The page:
One important goal of making a will is to make sure one's assets are distributed the way he or she intended. People in Oklahoma who take the time to do estate planning often give careful thought to their beneficiaries. Based on family dynamics, it is not always a surprise when one person receives the lion's share and another is left out.
However, there are times when the distribution of assets is a shock, and a person may be convinced that the will does not truly represent the wishes of the person who died. In these cases, a person may decide to contest the will. There are two common reasons why someone would dispute the contents of a will.
The first reason is that the person was not of sound mind when he or she made the will. Perhaps the person was in the late stages of dementia or was taking medication that reduced his or her capacity to think clearly. In such situations, an attorney may look for evidence that the person made the will in a lucid interval. If a doctor examined the person immediately prior to the making of the will, the court may conclude that the person was sound enough in that moment to understand the implications of his or her actions.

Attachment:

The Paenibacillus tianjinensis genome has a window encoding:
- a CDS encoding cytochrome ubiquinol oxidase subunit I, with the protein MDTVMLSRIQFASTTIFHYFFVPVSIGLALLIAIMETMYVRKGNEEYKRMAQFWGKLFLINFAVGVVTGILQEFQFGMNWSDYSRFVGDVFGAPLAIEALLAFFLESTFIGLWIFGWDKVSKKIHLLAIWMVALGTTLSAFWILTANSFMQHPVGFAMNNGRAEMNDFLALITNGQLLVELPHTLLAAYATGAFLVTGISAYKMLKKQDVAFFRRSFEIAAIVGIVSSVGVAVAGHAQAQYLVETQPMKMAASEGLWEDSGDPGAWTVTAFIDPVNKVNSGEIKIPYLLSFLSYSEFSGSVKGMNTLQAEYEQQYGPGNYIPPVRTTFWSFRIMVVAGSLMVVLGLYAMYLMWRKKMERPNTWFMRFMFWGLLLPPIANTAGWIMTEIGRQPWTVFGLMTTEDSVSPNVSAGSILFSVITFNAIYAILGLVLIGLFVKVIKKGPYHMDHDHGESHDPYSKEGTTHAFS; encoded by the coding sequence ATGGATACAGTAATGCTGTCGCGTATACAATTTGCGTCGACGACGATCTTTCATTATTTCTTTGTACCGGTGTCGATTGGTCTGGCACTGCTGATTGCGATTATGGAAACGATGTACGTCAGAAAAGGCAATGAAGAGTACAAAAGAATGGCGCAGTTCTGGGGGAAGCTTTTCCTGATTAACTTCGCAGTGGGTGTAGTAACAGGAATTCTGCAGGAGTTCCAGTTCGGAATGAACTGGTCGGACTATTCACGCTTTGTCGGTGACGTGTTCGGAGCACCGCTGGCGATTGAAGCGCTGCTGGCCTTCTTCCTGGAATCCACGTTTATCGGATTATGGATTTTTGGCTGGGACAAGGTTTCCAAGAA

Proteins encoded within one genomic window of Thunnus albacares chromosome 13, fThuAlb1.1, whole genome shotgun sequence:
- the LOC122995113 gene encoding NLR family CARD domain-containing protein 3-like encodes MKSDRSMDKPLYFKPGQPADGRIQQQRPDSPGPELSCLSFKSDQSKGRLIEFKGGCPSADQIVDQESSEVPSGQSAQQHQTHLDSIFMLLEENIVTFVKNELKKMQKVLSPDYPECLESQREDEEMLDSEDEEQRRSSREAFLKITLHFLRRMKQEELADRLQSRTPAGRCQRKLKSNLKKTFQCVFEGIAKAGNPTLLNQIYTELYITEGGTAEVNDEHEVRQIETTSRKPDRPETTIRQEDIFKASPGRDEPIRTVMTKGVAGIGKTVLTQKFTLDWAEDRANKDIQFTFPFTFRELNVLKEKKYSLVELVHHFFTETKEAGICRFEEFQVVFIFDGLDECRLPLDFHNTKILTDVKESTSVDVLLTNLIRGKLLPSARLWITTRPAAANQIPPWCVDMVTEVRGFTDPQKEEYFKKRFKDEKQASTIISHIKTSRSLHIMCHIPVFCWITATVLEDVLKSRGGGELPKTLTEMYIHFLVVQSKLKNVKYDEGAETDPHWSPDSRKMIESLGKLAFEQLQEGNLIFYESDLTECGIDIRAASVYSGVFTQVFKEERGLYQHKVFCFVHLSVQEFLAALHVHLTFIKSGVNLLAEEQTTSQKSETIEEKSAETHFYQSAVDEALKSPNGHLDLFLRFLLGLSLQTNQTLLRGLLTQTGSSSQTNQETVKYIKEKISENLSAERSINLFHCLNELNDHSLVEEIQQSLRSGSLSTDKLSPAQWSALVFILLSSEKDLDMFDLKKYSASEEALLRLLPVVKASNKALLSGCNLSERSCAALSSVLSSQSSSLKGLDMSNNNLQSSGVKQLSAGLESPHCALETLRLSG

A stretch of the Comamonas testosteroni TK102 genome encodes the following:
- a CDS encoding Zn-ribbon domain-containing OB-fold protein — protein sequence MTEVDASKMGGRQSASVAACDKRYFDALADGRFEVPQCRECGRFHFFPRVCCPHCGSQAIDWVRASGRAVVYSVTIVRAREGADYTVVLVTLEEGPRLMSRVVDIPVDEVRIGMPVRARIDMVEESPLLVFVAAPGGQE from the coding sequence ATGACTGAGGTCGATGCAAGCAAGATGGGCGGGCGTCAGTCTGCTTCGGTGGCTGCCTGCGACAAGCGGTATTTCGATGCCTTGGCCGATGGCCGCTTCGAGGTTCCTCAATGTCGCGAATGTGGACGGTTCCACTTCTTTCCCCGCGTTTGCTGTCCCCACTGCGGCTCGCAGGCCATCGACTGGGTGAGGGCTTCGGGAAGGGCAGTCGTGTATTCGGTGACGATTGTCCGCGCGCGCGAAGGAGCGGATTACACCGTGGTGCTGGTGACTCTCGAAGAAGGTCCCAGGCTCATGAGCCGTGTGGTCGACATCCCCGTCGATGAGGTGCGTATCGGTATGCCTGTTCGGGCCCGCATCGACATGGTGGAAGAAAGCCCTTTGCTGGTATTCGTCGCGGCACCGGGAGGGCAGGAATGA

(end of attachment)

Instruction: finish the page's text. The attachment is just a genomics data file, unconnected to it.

Another reason why people contest wills is that they believe one beneficiary had undue influence over the person making the will. A potential beneficiary who demonstrates domineering behavior over the person or refuses to leave the room when terms of the will are discussed may be trying to influence him or her. If the reading of the will discloses an illogical distribution of assets, or if the testator suddenly changed lawyers after years of loyalty, one may have cause to suspect someone influenced the maker of the will.
Challenging a will is seldom easy. The law tends to favor the written will, and the burden of proof is on the person bringing the challenge. People in Oklahoma who feel they have cause to contest a will can get advice and guidance from an attorney who has experience in estate planning. Such an attorney will work to ensure the rightful beneficiaries receive the assets their loved one meant for them to have.
Source: fishermensvoice.com, "Contesting a Will", Nicholas Walsh, Nov. 30, 2016